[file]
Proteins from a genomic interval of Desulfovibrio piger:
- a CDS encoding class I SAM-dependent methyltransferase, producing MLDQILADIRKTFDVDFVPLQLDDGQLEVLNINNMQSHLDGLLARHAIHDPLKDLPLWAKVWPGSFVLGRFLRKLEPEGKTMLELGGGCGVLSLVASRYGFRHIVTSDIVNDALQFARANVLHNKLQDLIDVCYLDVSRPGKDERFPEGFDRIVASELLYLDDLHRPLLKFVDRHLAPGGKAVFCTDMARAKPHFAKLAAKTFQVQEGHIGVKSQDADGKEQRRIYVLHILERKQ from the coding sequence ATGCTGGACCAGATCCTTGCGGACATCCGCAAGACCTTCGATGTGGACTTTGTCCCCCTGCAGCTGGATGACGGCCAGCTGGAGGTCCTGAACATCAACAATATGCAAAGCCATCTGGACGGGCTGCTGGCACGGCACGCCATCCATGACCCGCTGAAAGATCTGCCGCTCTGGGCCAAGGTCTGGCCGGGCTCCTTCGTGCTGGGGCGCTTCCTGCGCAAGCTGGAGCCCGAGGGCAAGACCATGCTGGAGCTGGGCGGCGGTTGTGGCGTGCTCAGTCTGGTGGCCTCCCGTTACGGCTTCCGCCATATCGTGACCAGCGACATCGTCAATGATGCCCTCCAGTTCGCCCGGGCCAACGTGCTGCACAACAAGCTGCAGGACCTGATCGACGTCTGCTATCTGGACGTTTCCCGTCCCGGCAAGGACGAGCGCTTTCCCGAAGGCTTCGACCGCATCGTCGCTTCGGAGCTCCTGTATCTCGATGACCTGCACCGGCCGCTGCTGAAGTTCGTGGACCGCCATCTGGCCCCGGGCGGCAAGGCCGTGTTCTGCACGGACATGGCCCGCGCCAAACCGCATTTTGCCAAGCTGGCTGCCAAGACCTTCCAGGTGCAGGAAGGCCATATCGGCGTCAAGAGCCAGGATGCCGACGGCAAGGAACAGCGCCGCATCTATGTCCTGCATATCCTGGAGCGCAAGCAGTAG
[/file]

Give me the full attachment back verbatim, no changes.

Proteins from a genomic interval of Desulfovibrio piger:
- a CDS encoding class I SAM-dependent methyltransferase, producing MLDQILADIRKTFDVDFVPLQLDDGQLEVLNINNMQSHLDGLLARHAIHDPLKDLPLWAKVWPGSFVLGRFLRKLEPEGKTMLELGGGCGVLSLVASRYGFRHIVTSDIVNDALQFARANVLHNKLQDLIDVCYLDVSRPGKDERFPEGFDRIVASELLYLDDLHRPLLKFVDRHLAPGGKAVFCTDMARAKPHFAKLAAKTFQVQEGHIGVKSQDADGKEQRRIYVLHILERKQ from the coding sequence ATGCTGGACCAGATCCTTGCGGACATCCGCAAGACCTTCGATGTGGACTTTGTCCCCCTGCAGCTGGATGACGGCCAGCTGGAGGTCCTGAACATCAACAATATGCAAAGCCATCTGGACGGGCTGCTGGCACGGCACGCCATCCATGACCCGCTGAAAGATCTGCCGCTCTGGGCCAAGGTCTGGCCGGGCTCCTTCGTGCTGGGGCGCTTCCTGCGCAAGCTGGAGCCCGAGGGCAAGACCATGCTGGAGCTGGGCGGCGGTTGTGGCGTGCTCAGTCTGGTGGCCTCCCGTTACGGCTTCCGCCATATCGTGACCAGCGACATCGTCAATGATGCCCTCCAGTTCGCCCGGGCCAACGTGCTGCACAACAAGCTGCAGGACCTGATCGACGTCTGCTATCTGGACGTTTCCCGTCCCGGCAAGGACGAGCGCTTTCCCGAAGGCTTCGACCGCATCGTCGCTTCGGAGCTCCTGTATCTCGATGACCTGCACCGGCCGCTGCTGAAGTTCGTGGACCGCCATCTGGCCCCGGGCGGCAAGGCCGTGTTCTGCACGGACATGGCCCGCGCCAAACCGCATTTTGCCAAGCTGGCTGCCAAGACCTTCCAGGTGCAGGAAGGCCATATCGGCGTCAAGAGCCAGGATGCCGACGGCAAGGAACAGCGCCGCATCTATGTCCTGCATATCCTGGAGCGCAAGCAGTAG